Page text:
Alphabet Makes Cuts, Twitter Bans Third-Party Clients, and Netflix’s Reed Hastings Resigns • TechCrunch

Hi guys! Good Friday. While our fearless Week in Review leader Greg enjoys paternity leave, I fill in and curate the latest on the tech news front. It was a rollercoaster of a week again as economic headwinds took a brutal, demoralizing toll and chaos reigned on Elon Musk’s Twitter. Somewhere in the middle of all this, Boston Dynamics demonstrated an improved bipedal robot, Wikipedia launched a redesign, and major universities banned TikTok from their campus networks. Yes – a lot happened.

Before we get started, a friendly reminder that TechCrunch Early Stage 2023 is April 20th in Boston. It’s a one-day summit for entrepreneurs who are in the early stages of growing their businesses, who have built a product but don’t know how to monetize it, and who have an idea but aren’t sure where to go must find the resources to turn to. it into a viable business. Early stage experts will share advice on protecting intellectual property, structuring boundary tables, developing target customer personas and more. You won’t want to miss it.

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Alphabet makes deep cuts: Alphabet, the parent company of Google, announced Friday that it is cutting about 6% of its global workforce, or about 12,000 roles, Paul reports. In an open letter published by Google and Alphabet CEO Sundar Pichai, the narrative followed a similar trajectory to that of other companies that have downsized in recent months, noting that the company had “hired for a different financial reality” than the one it’s up against day.

Twitter prohibits third-party clients: After cutting off prominent app makers like Tweetbot and Twitterific, Twitter quietly updated its developer terms to ban third-party Twitter clients entirely. The “restrictions” section of Twitter’s 5,000-something words developer agreement was updated with a clause prohibiting “use or access [to] the licensed material to create or attempt to create a substitute or similar service or product for the Twitter applications,” a decision that seems unlikely to foster much goodwill at a time when Twitter is facing challenges on a number of fronts.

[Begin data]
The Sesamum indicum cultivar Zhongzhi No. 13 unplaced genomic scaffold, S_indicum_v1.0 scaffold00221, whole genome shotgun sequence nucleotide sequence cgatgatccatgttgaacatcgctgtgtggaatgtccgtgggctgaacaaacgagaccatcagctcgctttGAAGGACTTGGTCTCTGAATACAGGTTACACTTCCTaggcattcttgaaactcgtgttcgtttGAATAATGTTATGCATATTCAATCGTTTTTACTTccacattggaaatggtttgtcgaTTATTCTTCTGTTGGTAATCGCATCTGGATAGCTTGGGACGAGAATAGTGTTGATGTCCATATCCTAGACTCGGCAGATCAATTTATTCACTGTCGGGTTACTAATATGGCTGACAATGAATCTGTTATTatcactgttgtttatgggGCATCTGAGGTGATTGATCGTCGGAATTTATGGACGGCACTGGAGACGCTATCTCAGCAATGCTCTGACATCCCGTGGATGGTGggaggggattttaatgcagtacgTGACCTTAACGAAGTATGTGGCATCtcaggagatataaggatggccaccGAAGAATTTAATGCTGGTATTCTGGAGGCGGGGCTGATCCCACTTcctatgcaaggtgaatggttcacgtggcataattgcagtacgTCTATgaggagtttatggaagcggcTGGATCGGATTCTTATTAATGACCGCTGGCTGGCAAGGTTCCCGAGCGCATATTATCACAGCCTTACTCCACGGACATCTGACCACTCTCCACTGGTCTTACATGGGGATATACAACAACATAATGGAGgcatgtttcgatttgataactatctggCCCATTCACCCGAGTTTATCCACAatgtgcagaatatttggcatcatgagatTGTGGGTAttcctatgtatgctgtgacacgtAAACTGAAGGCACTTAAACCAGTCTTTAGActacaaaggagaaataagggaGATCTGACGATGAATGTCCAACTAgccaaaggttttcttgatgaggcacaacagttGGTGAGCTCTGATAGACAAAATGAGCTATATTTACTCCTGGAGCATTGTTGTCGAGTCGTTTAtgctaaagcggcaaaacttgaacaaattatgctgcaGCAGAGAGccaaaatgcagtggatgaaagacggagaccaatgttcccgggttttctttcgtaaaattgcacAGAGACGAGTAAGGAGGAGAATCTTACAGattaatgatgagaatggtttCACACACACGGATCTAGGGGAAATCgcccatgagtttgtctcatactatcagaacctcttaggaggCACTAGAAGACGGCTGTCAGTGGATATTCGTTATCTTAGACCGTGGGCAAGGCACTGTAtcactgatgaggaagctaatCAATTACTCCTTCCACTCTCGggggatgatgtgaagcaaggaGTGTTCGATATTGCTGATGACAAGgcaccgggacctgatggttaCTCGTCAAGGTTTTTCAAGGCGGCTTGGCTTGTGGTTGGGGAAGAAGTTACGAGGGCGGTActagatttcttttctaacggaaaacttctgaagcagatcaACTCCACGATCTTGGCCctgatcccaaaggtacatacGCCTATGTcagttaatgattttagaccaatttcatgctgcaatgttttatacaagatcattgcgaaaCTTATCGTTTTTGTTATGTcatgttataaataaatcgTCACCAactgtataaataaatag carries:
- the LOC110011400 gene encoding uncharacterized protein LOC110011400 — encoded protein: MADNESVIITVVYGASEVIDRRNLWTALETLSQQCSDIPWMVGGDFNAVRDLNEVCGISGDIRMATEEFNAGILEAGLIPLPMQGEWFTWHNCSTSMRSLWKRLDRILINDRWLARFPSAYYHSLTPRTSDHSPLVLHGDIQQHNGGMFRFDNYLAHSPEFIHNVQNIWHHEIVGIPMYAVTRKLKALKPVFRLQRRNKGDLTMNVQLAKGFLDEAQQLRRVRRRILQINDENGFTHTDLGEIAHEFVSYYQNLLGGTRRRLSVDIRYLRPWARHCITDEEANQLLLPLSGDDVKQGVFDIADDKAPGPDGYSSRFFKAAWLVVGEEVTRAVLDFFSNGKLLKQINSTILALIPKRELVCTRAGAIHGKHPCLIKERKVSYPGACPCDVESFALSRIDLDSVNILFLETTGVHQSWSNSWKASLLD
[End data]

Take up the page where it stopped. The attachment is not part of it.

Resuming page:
Beat a Hastings retreat: Netflix founder and co-CEO Reed Hastings announced Thursday that he would step down after more than two decades at the company, tailor write. While the news of his departure comes as a shock, Hastings noted in the announcement that Netflix has been planning its next era of leadership “for many years.” Netflix will maintain its co-CEO structure in Hastings’ absence, promoting COO Greg Peters to the tandem role with Ted Sarandos.

Students, no TikTok for you: Public universities across a large number of US states have banned TikTok in recent months, and two of the nation’s largest colleges followed suit earlier this week. As tailor reports, the University of Texas and Texas A&M University took action against the social app, which is owned by Beijing-based parent company ByteDance – banning users of campus networks and devices from accessing TikTok. The flurry of recent bans was inspired by executive orders issued by a number of state governors.

Wikipedia gets a makeover: This week Wikipedia, a resource used by billions every month, got its first desktop makeover in over a decade, Sarah write. The Wikimedia Foundation, which runs the Wikipedia project, launched an updated interface aimed at making the site more accessible and easier to use, with additions such as improved search, a more prominent tool for switching between languages, an updated header that provides access to frequently used links and more.